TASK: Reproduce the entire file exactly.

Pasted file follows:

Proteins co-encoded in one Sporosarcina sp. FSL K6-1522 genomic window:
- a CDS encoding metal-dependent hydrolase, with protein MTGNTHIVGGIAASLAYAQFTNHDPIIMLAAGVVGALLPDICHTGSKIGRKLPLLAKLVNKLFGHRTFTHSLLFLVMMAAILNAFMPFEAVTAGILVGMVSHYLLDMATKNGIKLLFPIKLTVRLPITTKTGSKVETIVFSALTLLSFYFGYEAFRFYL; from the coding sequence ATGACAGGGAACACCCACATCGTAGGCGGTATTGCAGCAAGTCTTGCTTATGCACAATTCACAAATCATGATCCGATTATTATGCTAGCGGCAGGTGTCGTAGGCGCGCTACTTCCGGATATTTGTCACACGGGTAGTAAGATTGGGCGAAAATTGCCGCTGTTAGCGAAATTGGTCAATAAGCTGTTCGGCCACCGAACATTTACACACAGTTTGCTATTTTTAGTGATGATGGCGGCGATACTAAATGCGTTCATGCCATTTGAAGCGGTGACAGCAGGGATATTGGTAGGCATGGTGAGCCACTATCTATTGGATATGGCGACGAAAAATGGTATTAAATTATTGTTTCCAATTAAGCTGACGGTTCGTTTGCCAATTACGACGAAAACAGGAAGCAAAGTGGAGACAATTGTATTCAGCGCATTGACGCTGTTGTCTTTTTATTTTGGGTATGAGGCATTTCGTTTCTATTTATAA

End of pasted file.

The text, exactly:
Proteins co-encoded in one Sporosarcina sp. FSL K6-1522 genomic window:
- a CDS encoding metal-dependent hydrolase, with protein MTGNTHIVGGIAASLAYAQFTNHDPIIMLAAGVVGALLPDICHTGSKIGRKLPLLAKLVNKLFGHRTFTHSLLFLVMMAAILNAFMPFEAVTAGILVGMVSHYLLDMATKNGIKLLFPIKLTVRLPITTKTGSKVETIVFSALTLLSFYFGYEAFRFYL; from the coding sequence ATGACAGGGAACACCCACATCGTAGGCGGTATTGCAGCAAGTCTTGCTTATGCACAATTCACAAATCATGATCCGATTATTATGCTAGCGGCAGGTGTCGTAGGCGCGCTACTTCCGGATATTTGTCACACGGGTAGTAAGATTGGGCGAAAATTGCCGCTGTTAGCGAAATTGGTCAATAAGCTGTTCGGCCACCGAACATTTACACACAGTTTGCTATTTTTAGTGATGATGGCGGCGATACTAAATGCGTTCATGCCATTTGAAGCGGTGACAGCAGGGATATTGGTAGGCATGGTGAGCCACTATCTATTGGATATGGCGACGAAAAATGGTATTAAATTATTGTTTCCAATTAAGCTGACGGTTCGTTTGCCAATTACGACGAAAACAGGAAGCAAAGTGGAGACAATTGTATTCAGCGCATTGACGCTGTTGTCTTTTTATTTTGGGTATGAGGCATTTCGTTTCTATTTATAA